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The American Folklife Center at the Library of Congress presents

The Homegrown 2010 Concert Series
Traditional Ethnic and Regional Music and Dance that's "Homegrown" in Communities Across the US

September 15, 2010 Event Flyer

Marimba Linda Xelajú
Guatemalan Marimba Music from Maryland

Marimba Linda Xelajú flyer

Guatemalan marimba was born from a confluence of Mayan, African, and European instruments and musics: the xylophone shape came from the balafon-type instrument that African captives brought to Guatemala as early as the 16th century, the scales and melodies were primarily Spanish, and the buzzing resonators — or cajones — and the vibrant ornamentation of the instrument came from the Mayans. The distinctive buzzing of the cajones comes from a thin membrane (usually pig intestine) stretched across a small opening in the wooden resonator and adhered with beeswax. According to legend, the marimba was originally a country instrument. As people increasingly moved into cities from the Guatemalan countryside, the marimba became urbanized. The instrument today is made of "upper" and "lower" keys — the "lower" keys being the diatonic scale originally modified along the northern Guatemalan border with Mexico from the West African balafon; and the "upper" keys consisting of the notes added to encompass all of the chromatic scale. Large marimba orchestras — which can have up to eight people hitting wooden keys with rubber-tipped mallets — feature "twins," or two marimbas: a large marimba (Marimba Grande) and a small marimba (Tenor Marimba). Large marimbas can accommodate three or four musicians at once, each playing in a specified area and register.

Robert Giron is the founder and leader of Marimba Linda Xelajú, a small marimba orchestra (Marimba Grande, with drums and electric bass) from Silver Spring, Maryland. He was born in Quetzaltenango — known by its indigenous name as Xelajú — a majority Amerindian city of 300,000 in western Guatemala. Robert's uncle was a marimbista (someone who plays the marimba) and Robert learned by watching him play and by carrying his uncle's instrument to and from performances. "My uncle taught me from the time I was a little boy," says Robert. He was a teenager when his uncle first brought him onstage to perform. "I was like fifteen years old at that time. My uncle invited me to play with him and the people were dancing over there. I know some couple of songs already so I started playing with them and I look, and the people are dancing and everybody is looking at me for how to play! This is nice, it's fun . . . I remember at that time, everybody was making congratulations and saying, 'Oh I didn't know you play marimba' and that kind of stuff. It's an amazing moment that I have in my life."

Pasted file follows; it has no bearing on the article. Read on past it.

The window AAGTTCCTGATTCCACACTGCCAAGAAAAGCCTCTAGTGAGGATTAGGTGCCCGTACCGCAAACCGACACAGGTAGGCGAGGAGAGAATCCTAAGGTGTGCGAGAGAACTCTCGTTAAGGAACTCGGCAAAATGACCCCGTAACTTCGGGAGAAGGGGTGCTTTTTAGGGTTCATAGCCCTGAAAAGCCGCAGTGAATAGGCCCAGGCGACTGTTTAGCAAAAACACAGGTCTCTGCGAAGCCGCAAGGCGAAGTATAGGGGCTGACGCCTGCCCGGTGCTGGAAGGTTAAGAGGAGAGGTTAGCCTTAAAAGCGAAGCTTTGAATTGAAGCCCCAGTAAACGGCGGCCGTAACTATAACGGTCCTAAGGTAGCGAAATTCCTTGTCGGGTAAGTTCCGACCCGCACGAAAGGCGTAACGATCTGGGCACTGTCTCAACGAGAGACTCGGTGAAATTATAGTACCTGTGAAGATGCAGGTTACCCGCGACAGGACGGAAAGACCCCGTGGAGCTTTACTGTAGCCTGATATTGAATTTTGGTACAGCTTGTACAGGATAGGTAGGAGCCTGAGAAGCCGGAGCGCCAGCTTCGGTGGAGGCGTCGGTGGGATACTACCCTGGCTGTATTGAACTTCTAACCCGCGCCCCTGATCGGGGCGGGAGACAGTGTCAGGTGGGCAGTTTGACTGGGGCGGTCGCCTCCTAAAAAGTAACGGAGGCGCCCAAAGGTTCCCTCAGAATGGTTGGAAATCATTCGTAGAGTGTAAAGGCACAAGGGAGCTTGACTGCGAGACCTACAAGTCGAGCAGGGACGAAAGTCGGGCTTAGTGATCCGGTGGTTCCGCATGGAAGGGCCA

After moving to Maryland in 1983, Robert had a marimba orchestra built for him by a master Guatemalan craftsman, or marimbero, named Nojobel Salazar. This is the instrument on which the Giron family learned to play. A devoted traditionalist about the musical aspects of marimba, Robert has bucked the tendency of marimbistas to teach only men. Performing alongside Robert are his daughters, Jennifer and Beverly, and his son, Robert Jr. "I got my dreams," says Robert. "I have my two daughters and my son playing with me. I have helped them to carry on and enjoy the music." Beverly Giron and her father were recognized in 2009-2010 by Maryland Traditions — the folklife program of the Maryland State Arts Council — with a prestigious Apprenticeship Award for Beverly to focus on learning core elements of traditional repertoire and harmony. Now 18, Beverly has been playing marimba since she was four. At a national marimba concert in Guatemala City in 2006, Beverly was the only woman to play. "I was scared," she says, "but afterwards all of the women came up to say how entertaining it was to see me up there with all of the men."

The marimba has been adopted as the national Instrument — and symbol of multicultural identity — of Guatemala. Today, marimba orchestras play an important role in the celebration of the Roman Catholic feast of Señor de Esquipulas — known as the "Black Christ” or "Cristo Negro" — another symbol of Guatemala's multicultural heritage both in Guatemala and in Latino communities in the United States.

The Giron family — and their group Marimba Linda Xelajú — perform at many events in the Guatemalan community of greater Washington, D.C., as well as at traditional Roman Catholic ceremonies for Señor de Esquipulas in Montgomery County and Baltimore City. They have also performed at the National Folk Festival, the Smithsonian Folklife Festival, the National Museum of the American Indian, and the Hispanic Heritage Festival in Washington, D.C.

Clifford R. Murphy, Ph.D.
Co-Director, Maryland Traditions

American Folklife Center Logo The American Folklife Center was created by Congress in 1976 and placed at the Library of Congress to "preserve and present American Folklife" through programs of research, documentation, archival preservation, reference service, live performance, exhibition, public programs, and training. The Center includes the American Folklife Center Archive of folk culture, which was established in 1928 and is now one of the largest collections of ethnographic material from the United States and around the world. Please visit our web site.


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